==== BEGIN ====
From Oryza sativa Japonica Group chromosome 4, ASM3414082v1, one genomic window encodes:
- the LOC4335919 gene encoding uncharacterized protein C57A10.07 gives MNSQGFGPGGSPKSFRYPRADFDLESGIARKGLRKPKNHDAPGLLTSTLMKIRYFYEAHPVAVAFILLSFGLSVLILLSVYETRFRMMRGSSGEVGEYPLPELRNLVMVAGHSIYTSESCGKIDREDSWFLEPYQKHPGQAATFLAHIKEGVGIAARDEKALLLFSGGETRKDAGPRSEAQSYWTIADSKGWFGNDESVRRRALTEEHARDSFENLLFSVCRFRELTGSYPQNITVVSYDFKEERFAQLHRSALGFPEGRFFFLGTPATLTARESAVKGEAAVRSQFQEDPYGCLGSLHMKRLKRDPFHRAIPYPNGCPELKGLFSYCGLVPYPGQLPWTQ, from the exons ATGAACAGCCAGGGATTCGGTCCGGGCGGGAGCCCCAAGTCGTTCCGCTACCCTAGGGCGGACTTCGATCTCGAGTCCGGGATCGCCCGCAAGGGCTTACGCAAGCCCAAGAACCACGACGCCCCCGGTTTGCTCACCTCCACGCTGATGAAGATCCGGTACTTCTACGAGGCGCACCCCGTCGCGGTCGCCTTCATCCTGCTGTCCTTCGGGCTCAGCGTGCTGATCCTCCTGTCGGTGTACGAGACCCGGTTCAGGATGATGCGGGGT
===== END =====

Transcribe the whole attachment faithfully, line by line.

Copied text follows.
From Oryza sativa Japonica Group chromosome 4, ASM3414082v1, one genomic window encodes:
- the LOC4335919 gene encoding uncharacterized protein C57A10.07 gives MNSQGFGPGGSPKSFRYPRADFDLESGIARKGLRKPKNHDAPGLLTSTLMKIRYFYEAHPVAVAFILLSFGLSVLILLSVYETRFRMMRGSSGEVGEYPLPELRNLVMVAGHSIYTSESCGKIDREDSWFLEPYQKHPGQAATFLAHIKEGVGIAARDEKALLLFSGGETRKDAGPRSEAQSYWTIADSKGWFGNDESVRRRALTEEHARDSFENLLFSVCRFRELTGSYPQNITVVSYDFKEERFAQLHRSALGFPEGRFFFLGTPATLTARESAVKGEAAVRSQFQEDPYGCLGSLHMKRLKRDPFHRAIPYPNGCPELKGLFSYCGLVPYPGQLPWTQ, from the exons ATGAACAGCCAGGGATTCGGTCCGGGCGGGAGCCCCAAGTCGTTCCGCTACCCTAGGGCGGACTTCGATCTCGAGTCCGGGATCGCCCGCAAGGGCTTACGCAAGCCCAAGAACCACGACGCCCCCGGTTTGCTCACCTCCACGCTGATGAAGATCCGGTACTTCTACGAGGCGCACCCCGTCGCGGTCGCCTTCATCCTGCTGTCCTTCGGGCTCAGCGTGCTGATCCTCCTGTCGGTGTACGAGACCCGGTTCAGGATGATGCGGGGT